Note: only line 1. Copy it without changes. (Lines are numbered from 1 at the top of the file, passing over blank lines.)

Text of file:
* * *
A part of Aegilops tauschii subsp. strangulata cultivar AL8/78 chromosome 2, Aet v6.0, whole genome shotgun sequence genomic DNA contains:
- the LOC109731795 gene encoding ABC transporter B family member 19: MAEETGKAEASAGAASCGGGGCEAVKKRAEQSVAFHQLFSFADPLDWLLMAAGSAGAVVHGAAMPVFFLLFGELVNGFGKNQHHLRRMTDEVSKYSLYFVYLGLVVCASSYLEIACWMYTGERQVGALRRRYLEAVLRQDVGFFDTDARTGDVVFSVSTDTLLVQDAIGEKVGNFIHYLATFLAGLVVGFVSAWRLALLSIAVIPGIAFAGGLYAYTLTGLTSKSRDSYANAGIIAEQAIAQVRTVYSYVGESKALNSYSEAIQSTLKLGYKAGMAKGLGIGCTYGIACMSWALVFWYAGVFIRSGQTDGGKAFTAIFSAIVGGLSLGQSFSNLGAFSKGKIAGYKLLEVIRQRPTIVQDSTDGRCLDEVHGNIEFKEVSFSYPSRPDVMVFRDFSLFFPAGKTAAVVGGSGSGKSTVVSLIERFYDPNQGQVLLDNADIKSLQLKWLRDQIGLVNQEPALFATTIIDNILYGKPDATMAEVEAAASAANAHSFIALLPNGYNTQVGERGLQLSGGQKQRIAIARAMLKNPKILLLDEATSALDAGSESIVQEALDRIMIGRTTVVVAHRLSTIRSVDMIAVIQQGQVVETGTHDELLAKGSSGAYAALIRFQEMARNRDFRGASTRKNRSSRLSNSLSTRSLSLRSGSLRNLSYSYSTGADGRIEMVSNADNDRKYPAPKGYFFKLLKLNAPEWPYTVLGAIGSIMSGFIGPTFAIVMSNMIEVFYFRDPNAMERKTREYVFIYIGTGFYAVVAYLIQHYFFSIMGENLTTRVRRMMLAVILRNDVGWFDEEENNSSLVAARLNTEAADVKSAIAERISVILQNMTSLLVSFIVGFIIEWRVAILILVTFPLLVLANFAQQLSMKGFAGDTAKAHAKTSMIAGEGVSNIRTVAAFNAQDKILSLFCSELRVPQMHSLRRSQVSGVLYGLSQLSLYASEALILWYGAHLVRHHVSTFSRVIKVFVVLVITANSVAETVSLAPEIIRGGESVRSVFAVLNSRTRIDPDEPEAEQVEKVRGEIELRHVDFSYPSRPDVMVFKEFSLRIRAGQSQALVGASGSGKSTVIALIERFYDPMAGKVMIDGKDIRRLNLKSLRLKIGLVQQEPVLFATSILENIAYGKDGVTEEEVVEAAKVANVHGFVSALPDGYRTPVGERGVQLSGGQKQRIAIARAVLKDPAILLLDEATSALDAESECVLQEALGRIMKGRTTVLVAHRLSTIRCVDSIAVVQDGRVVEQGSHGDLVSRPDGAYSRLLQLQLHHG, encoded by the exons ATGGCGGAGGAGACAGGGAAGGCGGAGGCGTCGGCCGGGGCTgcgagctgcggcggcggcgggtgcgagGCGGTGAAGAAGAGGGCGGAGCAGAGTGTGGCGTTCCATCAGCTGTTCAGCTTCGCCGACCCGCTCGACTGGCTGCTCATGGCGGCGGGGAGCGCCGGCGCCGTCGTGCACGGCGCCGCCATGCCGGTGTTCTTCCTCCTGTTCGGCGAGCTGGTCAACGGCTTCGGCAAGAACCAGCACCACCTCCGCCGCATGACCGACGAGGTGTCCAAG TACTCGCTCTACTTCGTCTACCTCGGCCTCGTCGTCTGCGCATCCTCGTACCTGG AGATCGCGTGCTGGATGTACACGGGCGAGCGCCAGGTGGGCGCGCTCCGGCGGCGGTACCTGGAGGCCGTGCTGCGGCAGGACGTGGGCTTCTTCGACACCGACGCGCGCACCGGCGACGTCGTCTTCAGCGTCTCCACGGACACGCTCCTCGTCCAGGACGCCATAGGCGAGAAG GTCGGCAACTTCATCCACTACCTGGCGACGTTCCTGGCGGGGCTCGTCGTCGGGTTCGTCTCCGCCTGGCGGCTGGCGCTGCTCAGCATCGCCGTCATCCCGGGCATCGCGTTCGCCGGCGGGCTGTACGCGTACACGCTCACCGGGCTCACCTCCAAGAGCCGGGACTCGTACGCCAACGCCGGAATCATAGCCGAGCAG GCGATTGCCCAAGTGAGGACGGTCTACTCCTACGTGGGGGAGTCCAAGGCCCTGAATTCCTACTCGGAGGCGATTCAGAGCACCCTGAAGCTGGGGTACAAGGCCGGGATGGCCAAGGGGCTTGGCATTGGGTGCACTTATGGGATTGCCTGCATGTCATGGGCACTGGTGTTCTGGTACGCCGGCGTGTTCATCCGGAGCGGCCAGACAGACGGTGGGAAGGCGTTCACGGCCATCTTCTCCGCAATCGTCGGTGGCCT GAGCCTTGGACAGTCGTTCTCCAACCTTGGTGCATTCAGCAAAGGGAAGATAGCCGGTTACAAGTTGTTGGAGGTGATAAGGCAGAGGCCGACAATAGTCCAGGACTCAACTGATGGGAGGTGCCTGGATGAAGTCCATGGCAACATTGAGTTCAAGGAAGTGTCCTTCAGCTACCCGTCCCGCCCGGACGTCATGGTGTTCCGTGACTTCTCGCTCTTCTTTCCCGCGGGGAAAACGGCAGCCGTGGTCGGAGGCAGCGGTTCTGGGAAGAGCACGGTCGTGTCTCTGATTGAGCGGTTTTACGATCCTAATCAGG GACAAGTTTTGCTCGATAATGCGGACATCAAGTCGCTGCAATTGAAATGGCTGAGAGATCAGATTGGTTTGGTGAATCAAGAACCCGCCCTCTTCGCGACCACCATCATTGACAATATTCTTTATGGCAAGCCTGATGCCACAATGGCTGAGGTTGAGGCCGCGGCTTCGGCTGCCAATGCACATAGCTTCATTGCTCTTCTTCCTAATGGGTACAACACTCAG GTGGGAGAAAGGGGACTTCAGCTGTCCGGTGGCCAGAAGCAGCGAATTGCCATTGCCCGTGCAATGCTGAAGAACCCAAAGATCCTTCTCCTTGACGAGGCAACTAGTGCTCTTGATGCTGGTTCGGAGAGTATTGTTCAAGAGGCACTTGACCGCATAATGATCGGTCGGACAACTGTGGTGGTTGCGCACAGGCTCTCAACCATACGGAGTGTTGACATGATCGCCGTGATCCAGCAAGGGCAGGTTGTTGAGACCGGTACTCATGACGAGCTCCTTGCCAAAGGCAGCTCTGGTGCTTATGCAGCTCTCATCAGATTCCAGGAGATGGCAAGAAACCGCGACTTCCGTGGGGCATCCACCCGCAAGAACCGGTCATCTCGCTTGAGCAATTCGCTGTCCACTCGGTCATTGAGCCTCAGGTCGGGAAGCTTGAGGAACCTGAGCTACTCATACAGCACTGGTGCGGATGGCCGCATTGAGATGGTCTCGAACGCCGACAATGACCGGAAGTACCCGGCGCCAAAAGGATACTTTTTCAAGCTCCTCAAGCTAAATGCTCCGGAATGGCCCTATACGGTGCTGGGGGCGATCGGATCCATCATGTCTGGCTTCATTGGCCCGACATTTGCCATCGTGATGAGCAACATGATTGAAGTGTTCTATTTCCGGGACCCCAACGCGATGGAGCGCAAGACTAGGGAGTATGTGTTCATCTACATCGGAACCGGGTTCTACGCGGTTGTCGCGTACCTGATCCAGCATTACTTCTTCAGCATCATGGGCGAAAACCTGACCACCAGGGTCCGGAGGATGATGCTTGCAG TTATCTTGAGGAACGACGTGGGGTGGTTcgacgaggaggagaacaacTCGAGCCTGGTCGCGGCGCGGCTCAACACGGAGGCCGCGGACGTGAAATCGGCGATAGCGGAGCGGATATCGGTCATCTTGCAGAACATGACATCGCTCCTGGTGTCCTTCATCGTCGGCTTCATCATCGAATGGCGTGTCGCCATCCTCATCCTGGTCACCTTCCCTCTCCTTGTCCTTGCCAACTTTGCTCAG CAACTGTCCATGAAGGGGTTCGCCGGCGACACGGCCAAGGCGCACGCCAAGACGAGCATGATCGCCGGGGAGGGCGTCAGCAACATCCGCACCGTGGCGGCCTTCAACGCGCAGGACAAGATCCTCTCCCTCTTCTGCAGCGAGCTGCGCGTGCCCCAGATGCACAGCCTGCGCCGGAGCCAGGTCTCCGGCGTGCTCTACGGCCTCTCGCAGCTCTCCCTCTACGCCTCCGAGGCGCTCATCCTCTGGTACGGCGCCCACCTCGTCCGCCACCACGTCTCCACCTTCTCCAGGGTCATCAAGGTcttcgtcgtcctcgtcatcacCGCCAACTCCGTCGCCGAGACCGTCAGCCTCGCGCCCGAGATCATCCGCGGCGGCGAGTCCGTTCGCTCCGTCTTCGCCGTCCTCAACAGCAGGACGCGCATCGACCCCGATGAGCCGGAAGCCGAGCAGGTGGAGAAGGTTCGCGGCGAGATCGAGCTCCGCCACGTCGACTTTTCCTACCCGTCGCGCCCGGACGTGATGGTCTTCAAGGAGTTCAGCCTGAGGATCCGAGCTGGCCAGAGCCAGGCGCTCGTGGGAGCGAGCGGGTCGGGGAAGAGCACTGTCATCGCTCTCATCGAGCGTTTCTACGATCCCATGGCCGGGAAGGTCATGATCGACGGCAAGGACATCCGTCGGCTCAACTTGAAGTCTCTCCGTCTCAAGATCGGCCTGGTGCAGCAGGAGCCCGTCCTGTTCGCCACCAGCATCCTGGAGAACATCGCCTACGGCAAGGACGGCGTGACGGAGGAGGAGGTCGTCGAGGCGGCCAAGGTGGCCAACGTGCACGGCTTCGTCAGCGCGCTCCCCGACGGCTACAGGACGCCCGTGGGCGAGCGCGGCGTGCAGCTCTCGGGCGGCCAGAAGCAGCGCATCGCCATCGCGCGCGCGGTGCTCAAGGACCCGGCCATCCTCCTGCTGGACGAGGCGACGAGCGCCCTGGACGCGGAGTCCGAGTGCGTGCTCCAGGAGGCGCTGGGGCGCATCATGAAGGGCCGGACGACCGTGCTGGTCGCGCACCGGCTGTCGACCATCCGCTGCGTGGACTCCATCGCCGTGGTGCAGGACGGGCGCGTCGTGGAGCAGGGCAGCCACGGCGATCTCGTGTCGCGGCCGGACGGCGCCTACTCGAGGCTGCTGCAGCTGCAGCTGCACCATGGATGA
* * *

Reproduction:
A part of Aegilops tauschii subsp. strangulata cultivar AL8/78 chromosome 2, Aet v6.0, whole genome shotgun sequence genomic DNA contains: